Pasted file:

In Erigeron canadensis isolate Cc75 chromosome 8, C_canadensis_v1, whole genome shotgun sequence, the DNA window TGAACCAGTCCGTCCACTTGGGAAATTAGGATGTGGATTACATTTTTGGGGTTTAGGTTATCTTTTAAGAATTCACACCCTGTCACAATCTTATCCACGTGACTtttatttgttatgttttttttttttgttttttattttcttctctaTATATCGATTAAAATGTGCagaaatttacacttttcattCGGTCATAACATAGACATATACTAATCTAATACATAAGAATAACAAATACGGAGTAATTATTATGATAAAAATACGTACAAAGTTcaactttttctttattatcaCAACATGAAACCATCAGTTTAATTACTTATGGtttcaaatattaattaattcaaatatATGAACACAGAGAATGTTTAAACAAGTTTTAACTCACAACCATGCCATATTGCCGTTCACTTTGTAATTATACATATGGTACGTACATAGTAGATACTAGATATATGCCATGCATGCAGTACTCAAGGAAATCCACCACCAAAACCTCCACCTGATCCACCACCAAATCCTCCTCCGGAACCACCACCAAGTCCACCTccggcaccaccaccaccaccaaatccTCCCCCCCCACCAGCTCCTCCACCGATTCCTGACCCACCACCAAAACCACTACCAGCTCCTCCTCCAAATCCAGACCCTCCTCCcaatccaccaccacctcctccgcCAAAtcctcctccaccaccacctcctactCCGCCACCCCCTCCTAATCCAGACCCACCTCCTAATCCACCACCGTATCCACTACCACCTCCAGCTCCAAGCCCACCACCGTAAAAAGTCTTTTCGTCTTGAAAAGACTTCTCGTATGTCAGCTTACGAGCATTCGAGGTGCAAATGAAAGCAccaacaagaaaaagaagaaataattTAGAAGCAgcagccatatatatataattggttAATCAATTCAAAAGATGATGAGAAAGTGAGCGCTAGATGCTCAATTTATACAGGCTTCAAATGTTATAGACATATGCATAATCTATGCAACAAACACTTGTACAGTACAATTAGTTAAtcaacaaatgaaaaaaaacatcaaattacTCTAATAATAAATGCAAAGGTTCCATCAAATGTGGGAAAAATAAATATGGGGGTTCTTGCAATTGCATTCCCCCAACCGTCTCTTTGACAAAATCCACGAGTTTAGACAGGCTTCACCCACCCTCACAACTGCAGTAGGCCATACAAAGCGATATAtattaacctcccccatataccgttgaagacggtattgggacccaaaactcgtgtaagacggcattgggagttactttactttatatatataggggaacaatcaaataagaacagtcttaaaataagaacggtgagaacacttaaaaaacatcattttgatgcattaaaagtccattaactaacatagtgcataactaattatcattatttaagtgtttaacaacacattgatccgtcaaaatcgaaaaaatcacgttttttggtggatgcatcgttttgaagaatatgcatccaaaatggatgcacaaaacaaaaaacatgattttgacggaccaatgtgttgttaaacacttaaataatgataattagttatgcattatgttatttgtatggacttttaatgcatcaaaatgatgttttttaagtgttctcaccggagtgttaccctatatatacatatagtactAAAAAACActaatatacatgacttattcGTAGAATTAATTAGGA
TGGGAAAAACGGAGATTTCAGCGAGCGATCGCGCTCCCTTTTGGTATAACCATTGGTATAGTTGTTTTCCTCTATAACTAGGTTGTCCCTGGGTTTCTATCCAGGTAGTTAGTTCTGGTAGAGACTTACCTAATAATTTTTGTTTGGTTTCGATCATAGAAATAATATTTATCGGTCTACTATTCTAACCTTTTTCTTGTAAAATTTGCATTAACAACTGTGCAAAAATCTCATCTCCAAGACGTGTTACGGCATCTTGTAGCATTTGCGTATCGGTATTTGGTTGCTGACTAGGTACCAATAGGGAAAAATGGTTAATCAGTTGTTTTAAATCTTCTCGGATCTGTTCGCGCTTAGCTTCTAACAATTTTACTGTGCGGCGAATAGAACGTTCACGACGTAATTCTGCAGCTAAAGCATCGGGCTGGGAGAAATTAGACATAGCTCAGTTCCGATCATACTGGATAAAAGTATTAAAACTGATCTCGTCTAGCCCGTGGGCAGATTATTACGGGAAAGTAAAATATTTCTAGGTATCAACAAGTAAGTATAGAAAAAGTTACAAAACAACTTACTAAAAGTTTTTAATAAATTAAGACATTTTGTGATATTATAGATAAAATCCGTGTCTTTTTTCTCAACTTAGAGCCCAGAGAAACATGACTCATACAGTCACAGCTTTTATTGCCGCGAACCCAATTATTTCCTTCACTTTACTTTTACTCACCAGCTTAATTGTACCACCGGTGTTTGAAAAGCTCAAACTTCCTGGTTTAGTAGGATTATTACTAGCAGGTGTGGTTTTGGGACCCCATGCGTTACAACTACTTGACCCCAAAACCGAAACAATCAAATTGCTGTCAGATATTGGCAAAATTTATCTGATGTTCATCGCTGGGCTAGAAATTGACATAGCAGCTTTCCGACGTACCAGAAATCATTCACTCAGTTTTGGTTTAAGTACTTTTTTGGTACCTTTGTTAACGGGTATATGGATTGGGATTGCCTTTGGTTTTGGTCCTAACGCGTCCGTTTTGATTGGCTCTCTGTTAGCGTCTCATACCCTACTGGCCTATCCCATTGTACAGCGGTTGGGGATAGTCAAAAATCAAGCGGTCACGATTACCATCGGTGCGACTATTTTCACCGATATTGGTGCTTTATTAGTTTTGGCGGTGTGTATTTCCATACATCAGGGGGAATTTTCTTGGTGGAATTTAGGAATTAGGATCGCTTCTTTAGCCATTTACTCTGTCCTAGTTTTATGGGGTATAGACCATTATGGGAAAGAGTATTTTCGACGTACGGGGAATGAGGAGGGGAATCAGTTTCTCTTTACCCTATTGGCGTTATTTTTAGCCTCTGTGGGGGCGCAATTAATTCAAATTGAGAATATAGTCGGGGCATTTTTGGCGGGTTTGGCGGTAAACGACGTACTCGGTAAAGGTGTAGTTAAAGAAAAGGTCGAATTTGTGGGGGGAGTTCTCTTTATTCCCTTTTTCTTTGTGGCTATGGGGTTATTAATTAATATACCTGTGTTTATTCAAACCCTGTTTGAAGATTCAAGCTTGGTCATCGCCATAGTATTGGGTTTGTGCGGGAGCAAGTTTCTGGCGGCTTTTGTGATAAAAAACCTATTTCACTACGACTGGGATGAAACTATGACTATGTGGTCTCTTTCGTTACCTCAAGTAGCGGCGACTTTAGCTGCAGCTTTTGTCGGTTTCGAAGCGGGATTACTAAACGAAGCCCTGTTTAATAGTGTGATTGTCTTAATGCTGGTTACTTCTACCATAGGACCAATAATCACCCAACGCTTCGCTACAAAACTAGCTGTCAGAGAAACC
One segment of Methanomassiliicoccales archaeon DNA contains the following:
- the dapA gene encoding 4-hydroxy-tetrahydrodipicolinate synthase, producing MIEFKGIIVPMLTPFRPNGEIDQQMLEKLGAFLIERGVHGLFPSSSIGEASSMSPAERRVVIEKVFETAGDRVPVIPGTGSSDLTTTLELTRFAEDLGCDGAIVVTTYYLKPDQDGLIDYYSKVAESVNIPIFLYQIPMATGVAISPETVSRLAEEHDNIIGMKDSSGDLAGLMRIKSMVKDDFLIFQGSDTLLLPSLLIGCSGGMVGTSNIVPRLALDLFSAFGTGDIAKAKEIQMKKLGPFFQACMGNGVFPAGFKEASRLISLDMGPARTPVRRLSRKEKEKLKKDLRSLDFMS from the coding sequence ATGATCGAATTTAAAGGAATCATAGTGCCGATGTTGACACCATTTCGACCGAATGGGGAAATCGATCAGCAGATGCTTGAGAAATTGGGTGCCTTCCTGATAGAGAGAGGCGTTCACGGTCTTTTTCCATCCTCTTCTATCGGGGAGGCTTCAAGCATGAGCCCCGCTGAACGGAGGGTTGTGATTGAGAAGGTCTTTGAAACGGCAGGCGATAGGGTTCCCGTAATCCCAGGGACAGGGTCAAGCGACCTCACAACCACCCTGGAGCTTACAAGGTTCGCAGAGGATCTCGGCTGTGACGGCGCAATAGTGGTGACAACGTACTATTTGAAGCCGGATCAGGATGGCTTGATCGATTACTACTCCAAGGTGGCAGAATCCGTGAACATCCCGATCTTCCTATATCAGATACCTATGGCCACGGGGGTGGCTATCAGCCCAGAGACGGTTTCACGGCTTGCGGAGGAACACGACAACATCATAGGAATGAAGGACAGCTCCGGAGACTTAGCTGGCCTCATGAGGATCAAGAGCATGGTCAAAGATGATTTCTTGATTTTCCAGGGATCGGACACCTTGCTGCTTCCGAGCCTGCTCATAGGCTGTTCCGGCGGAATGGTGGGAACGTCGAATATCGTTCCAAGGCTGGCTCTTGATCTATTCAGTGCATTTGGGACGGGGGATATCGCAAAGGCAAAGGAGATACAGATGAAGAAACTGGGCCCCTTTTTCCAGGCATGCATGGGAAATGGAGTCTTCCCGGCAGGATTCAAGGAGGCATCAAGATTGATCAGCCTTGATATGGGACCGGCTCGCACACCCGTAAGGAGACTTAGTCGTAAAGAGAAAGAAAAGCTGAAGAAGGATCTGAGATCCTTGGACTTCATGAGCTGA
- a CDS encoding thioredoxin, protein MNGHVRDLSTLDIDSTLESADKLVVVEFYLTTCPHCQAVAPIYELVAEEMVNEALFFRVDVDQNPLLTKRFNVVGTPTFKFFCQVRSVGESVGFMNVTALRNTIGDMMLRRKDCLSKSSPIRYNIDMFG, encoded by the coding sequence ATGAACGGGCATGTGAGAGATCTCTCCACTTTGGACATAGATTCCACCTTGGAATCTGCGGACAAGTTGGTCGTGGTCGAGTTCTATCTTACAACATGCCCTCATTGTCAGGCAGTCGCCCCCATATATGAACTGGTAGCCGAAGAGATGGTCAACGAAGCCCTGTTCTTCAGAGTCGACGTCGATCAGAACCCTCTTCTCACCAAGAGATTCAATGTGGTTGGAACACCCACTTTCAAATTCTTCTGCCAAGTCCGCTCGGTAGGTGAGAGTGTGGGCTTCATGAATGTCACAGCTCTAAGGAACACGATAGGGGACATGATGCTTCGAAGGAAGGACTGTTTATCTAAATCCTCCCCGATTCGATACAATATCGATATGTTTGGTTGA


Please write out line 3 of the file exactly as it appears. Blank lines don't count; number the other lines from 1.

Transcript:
One segment of Methanomassiliicoccales archaeon DNA contains the following: